## Homework Problem 1.15

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Sara Sasaki 1K
Posts: 48
Joined: Fri Sep 29, 2017 7:05 am

### Homework Problem 1.15

Hi everyone, I don't think I am understanding the concept of En=-(hR)/(n^2).
In the homework set problem 1.15, I started by solving for the frequency using the given wavelength (102.6 nm), then using the frequency to solve for the energy, and now I'm stuck.
I'm comparing my work to the solutions manual but it's completely different than what I'm doing and I don't quite understand the concept, so any advice or information on how to start the problem would be greatly appreciated!

Leanne Wong 1H
Posts: 50
Joined: Tue Oct 10, 2017 7:13 am
Been upvoted: 1 time

### Re: Homework Problem 1.15

After you solve for frequency, you use Rydberg's formula which is v (frequency) = R(-). You always assume that n1 = 1, so you just plug in Ryberg's constant, n1 and frequency to solve for n2.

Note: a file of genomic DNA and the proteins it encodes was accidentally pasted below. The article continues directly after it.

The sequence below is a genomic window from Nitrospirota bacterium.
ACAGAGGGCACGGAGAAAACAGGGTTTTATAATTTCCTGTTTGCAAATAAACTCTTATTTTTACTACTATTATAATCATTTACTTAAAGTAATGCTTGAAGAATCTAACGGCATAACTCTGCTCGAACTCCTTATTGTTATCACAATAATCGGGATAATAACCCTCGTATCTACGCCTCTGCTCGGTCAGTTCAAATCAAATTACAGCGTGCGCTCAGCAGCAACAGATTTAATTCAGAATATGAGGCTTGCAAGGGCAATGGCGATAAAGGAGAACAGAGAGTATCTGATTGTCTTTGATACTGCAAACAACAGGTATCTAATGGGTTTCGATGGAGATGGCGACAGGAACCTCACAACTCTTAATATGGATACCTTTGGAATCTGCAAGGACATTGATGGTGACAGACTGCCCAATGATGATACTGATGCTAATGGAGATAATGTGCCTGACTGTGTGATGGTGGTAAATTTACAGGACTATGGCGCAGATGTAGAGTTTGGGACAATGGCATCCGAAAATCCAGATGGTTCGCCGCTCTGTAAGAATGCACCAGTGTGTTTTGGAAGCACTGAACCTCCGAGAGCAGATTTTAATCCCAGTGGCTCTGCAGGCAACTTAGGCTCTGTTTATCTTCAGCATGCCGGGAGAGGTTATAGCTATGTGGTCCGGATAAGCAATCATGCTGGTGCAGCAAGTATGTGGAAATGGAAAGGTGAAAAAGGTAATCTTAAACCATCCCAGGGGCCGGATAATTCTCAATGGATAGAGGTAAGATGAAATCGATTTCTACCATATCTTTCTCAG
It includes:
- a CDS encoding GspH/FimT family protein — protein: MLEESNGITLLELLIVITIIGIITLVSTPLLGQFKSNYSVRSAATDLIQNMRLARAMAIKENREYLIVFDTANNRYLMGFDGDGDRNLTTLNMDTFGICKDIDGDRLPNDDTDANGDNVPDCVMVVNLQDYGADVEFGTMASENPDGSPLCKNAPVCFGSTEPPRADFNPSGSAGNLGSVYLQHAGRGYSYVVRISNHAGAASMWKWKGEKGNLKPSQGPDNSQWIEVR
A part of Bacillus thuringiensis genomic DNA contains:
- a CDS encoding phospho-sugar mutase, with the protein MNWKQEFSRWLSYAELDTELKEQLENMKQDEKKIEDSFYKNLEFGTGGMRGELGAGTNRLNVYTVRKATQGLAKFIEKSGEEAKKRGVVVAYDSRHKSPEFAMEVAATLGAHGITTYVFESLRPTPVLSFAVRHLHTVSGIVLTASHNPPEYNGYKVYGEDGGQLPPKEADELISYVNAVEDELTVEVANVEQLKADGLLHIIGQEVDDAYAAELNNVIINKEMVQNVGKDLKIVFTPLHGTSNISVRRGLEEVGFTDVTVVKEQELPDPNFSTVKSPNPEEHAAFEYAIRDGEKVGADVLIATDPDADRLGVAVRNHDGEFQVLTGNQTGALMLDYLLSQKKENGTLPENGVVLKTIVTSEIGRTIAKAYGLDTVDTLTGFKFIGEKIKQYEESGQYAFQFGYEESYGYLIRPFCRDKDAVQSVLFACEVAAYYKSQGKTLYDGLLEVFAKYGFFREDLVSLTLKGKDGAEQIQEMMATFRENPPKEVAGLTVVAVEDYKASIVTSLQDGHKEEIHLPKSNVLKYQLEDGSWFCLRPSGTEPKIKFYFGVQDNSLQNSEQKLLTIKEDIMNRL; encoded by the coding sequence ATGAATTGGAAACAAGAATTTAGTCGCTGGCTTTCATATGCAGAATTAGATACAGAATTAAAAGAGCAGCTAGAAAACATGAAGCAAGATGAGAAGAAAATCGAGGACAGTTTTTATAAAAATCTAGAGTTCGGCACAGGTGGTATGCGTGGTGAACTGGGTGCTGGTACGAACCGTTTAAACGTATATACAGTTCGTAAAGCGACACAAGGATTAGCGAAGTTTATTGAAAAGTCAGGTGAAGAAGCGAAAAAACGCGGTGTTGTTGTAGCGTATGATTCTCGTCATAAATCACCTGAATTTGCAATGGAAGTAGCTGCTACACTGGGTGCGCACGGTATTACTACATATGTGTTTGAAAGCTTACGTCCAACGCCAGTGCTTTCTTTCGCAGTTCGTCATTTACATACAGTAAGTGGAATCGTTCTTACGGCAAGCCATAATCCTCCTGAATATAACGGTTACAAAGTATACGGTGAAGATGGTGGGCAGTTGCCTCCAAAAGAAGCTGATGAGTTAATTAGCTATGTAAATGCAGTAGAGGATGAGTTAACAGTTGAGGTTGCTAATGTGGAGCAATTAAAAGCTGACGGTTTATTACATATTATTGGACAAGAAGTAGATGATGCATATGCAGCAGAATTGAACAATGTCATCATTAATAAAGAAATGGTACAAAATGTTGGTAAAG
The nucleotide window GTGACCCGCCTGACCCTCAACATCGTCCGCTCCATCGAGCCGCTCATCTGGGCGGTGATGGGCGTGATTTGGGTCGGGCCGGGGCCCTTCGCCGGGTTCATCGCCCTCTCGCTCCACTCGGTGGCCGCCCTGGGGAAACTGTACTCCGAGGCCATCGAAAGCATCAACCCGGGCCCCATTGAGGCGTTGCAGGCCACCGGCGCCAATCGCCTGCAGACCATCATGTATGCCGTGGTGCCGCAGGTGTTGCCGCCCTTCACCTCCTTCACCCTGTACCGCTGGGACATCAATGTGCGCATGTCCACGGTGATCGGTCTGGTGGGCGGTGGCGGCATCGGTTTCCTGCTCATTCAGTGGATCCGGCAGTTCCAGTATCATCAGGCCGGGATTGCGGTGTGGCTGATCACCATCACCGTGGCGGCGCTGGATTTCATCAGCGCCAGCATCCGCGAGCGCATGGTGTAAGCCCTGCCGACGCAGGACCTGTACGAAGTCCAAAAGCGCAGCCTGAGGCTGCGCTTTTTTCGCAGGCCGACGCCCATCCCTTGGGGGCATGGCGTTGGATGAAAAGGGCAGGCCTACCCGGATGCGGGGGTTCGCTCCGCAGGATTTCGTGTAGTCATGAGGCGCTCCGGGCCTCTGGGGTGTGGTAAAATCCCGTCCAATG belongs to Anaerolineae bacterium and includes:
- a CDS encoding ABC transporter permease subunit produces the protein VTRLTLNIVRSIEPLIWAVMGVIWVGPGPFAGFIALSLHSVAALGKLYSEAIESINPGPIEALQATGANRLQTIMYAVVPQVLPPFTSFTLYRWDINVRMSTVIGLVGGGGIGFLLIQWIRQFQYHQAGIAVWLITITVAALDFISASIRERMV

Akash_Kapoor_1L
Posts: 52
Joined: Thu Jul 13, 2017 3:00 am
Been upvoted: 1 time

### Re: Homework Problem 1.15

Can we do this problem without using Rydberg's Formula? I'm trying to solve it with E= -hR/n^2, but I keep getting a decimal number... I'm not sure if I'm just doing the calculation wrong or if there is a problem with my method

Emma Li 2C
Posts: 51
Joined: Fri Sep 29, 2017 7:07 am
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### Re: Homework Problem 1.15

For the E=-hR/n^2 method!
I kept getting a decimal number too until I tried making the change in energy (calculated from the given wavelength) negative.

Brandon Fujii 1K
Posts: 51
Joined: Fri Sep 29, 2017 7:04 am

### Re: Homework Problem 1.15

We assume that n=1 because this is a Lyman Series, and the lowest possible energy level is n=1.

For Balmer, the lowest energy level is n=2
For Paschen n=3
For Brackett n=4
For Pfund n=5